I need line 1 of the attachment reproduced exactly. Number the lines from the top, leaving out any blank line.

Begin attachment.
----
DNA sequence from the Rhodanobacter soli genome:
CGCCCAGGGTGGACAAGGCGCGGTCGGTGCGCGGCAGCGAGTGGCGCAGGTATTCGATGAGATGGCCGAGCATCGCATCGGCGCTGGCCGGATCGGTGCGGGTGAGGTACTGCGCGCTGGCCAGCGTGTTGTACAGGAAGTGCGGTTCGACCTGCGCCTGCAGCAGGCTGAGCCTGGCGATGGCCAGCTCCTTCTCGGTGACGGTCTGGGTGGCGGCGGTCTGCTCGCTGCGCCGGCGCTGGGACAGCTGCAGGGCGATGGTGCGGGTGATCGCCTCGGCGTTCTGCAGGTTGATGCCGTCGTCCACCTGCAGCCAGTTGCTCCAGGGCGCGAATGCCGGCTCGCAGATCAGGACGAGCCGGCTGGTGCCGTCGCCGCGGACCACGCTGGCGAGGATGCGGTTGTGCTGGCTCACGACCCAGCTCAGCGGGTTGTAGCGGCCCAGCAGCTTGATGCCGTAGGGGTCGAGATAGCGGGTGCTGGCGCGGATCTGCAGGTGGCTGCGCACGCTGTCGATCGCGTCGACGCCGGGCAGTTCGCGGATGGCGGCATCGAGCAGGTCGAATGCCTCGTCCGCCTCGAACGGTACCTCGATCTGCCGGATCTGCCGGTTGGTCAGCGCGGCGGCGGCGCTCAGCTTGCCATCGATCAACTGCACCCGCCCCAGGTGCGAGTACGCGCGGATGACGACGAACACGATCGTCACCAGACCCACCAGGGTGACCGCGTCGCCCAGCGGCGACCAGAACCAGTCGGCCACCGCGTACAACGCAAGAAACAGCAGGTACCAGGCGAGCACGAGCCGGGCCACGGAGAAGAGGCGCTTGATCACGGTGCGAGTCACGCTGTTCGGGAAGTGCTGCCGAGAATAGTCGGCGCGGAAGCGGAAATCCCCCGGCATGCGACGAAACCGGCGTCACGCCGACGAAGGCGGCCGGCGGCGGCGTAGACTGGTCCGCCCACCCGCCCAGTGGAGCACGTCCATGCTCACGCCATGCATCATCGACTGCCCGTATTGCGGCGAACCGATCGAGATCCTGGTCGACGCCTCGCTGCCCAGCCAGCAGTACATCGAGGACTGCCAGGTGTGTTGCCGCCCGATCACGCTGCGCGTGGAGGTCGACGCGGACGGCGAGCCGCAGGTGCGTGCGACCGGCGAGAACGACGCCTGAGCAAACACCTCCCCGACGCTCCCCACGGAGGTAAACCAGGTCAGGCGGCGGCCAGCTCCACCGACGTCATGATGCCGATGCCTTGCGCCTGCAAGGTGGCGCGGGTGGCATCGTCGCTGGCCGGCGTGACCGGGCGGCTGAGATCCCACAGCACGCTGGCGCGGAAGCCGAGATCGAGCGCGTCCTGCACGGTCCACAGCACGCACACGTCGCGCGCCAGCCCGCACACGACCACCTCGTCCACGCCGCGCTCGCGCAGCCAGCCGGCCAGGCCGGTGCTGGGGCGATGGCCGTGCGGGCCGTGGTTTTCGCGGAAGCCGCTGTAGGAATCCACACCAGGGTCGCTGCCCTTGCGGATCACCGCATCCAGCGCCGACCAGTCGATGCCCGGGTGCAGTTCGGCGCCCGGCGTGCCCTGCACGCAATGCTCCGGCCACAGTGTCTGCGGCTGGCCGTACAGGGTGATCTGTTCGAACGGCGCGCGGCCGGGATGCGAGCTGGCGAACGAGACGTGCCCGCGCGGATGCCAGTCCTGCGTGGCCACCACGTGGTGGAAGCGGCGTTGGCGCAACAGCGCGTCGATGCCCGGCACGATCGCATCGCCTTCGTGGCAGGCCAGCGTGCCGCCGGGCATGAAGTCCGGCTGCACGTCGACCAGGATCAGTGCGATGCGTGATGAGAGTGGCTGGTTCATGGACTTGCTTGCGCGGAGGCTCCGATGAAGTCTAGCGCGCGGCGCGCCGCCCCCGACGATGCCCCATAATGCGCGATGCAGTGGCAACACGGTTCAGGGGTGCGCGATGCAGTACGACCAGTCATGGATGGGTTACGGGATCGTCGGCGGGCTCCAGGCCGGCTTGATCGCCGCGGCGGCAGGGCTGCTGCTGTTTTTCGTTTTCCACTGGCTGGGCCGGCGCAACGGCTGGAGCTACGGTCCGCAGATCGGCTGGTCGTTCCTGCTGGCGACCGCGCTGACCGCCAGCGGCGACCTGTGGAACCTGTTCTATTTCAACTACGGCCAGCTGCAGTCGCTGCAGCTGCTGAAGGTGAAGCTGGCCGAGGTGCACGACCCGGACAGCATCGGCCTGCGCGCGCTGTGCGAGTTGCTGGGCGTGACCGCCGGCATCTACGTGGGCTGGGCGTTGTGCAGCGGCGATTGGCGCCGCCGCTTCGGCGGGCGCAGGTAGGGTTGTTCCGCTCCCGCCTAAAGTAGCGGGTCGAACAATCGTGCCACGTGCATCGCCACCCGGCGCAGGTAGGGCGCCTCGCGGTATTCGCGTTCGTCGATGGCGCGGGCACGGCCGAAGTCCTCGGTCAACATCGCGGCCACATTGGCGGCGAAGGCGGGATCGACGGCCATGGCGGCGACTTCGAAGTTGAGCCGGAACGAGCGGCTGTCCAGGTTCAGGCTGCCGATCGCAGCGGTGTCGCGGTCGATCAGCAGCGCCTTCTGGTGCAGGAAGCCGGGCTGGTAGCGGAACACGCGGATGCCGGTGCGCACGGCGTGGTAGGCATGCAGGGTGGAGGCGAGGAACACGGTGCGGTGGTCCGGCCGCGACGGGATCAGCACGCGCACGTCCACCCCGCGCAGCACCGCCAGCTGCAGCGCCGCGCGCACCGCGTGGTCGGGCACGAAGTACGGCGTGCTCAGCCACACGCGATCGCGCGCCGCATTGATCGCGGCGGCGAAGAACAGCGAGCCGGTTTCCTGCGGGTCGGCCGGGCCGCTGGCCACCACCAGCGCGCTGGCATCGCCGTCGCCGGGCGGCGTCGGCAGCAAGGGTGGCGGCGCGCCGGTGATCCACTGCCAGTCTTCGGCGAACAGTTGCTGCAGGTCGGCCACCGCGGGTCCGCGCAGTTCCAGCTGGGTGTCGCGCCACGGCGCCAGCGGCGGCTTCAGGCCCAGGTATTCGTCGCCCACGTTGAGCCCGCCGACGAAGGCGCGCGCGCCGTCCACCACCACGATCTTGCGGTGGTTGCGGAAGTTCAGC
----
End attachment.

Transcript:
DNA sequence from the Rhodanobacter soli genome: